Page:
Bush's Bureaucratic Shuffle

Why do I feel an urge to click my boot heels whenever Bush, Ashcroft & Gang bark out the phrase, "Homeland Security?"

This bunch has spent its collective political career warning darkly about the evils of a "Big Brother" government, but now that they're in power, they've become Big-Brother-on-Steroids, rushing to create a massive and menacing new federal police power to monitor all suspicious activity here in the Fatherland...I mean, Homeland.

All of this is a political attempt to cover up the recent disclosures that the administration's top officials missed rather clear signs prior to September 11 that a crashbombing was in the making. Ashcroft's knee-jerk reaction to these embarrassing revelations was, as usual, to grab for more autocratic power and to weaken our Bill of Rights. He has authorized the FBI to engage in more domestic spying and to go on fishing expeditions against innocent people, greatly expanding the federal police's clandestine authority to enter our computers, churches, and political meetings. He barked that homeland agents need to know more about what people are thinking and planning. But wait a minute--the FBI's own field agents had the information it needed prior to September 11, but the top brass refused to act. The agency doesn't need more intelligence, it needs more intellect...and less bureaucratic intraction.

But then came George W himself proposing...what? More bureaucracy! Hoping that Bad Ol' Big Government can save him, He wants to merge 22 agencies into one humongous Homeland Security department that will be Washington's third largest bureaucracy. But while this new agency will bring everyone from customs inspectors to cattle inspectors under one coordinated regime, it will not include the FBI, the agency most responsible for preventing terrorist attacks.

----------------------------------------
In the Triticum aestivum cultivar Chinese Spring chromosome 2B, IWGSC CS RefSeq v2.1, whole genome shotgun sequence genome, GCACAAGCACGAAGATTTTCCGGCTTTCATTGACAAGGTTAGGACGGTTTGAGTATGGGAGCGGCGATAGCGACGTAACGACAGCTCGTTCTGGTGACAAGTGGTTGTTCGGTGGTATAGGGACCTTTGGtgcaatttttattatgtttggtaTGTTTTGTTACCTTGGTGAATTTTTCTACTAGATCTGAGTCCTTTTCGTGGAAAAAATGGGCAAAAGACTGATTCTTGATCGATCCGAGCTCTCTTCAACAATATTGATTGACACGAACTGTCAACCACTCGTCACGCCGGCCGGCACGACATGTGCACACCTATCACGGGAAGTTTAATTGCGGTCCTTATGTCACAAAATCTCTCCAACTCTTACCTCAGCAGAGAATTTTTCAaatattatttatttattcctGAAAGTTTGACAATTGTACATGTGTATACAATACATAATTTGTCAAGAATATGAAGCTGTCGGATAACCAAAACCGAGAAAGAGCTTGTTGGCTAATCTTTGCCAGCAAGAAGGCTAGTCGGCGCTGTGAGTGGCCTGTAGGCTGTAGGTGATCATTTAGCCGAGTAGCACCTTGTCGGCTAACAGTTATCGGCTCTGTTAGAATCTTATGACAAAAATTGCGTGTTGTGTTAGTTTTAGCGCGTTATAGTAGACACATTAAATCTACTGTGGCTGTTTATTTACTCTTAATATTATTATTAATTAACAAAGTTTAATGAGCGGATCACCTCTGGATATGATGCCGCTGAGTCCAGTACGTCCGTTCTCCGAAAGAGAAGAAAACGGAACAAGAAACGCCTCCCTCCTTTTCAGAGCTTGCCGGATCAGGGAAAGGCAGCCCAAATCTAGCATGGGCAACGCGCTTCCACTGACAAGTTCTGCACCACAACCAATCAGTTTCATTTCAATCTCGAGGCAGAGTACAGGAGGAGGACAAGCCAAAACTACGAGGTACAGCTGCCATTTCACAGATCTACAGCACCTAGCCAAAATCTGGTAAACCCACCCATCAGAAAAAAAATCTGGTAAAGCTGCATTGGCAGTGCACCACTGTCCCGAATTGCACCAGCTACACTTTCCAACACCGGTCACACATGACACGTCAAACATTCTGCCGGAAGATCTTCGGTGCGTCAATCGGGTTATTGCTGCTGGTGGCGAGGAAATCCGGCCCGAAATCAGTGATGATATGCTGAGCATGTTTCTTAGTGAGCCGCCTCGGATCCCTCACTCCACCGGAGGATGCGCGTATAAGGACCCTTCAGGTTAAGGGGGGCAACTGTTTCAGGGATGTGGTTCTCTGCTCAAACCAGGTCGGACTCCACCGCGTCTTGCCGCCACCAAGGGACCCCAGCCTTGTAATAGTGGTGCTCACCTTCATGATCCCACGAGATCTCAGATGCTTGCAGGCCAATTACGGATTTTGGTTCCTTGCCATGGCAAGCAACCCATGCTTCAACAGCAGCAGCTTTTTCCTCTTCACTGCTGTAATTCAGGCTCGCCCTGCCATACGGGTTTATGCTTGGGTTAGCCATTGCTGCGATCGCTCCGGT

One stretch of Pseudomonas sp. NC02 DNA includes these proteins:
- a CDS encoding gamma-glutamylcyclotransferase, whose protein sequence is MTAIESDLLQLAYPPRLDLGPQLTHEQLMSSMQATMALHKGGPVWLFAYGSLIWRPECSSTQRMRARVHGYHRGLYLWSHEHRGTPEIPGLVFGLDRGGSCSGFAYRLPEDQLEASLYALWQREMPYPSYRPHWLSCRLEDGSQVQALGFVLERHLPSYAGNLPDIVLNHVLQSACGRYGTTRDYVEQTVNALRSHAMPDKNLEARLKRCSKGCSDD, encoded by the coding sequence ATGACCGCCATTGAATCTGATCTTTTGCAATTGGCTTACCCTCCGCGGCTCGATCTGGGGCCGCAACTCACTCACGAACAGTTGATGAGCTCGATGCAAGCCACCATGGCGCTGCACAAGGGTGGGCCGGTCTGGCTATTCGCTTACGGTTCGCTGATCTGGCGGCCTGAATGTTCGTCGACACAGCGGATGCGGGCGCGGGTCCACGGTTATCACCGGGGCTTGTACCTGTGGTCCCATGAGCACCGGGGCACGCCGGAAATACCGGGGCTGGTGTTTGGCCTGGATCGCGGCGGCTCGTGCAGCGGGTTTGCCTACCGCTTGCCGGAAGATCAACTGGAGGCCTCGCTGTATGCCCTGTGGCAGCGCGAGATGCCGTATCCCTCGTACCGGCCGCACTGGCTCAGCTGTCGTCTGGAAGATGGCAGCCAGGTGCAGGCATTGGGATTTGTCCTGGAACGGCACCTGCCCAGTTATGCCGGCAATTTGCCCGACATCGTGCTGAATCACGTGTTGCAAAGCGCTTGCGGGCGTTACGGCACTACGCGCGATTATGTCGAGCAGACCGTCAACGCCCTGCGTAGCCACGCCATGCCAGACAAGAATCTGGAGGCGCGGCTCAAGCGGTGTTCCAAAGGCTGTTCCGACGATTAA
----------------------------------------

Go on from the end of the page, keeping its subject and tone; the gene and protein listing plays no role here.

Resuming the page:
This is Jim Hightower saying...The first rule of bureaucracy is: When criticized, reorganize. But, as Hemingway said, "Never mistake motion for action."

Enjoy this piece?

… then let us make a small request. AlterNet’s journalists work tirelessly to counter the traditional corporate media narrative. We’re here seven days a week, 365 days a year. And we’re proud to say that we’ve been bringing you the real, unfiltered news for 20 years—longer than any other progressive news site on the Internet.

It’s through the generosity of our supporters that we’re able to share with you all the underreported news you need to know. Independent journalism is increasingly imperiled; ads alone can’t pay our bills. AlterNet counts on readers like you to support our coverage. Did you enjoy content from David Cay Johnston, Common Dreams, Raw Story and Robert Reich? Opinion from Salon and Jim Hightower? Analysis by The Conversation? Then join the hundreds of readers who have supported AlterNet this year.

Every reader contribution, whatever the amount, makes a tremendous difference. Help ensure AlterNet remains independent long into the future. Support progressive journalism with a one-time contribution to AlterNet, or click here to become a subscriber. Thank you. Click here to donate by check.

Close
alternet logo

Tough Times

Demand honest news. Help support AlterNet and our mission to keep you informed during this crisis.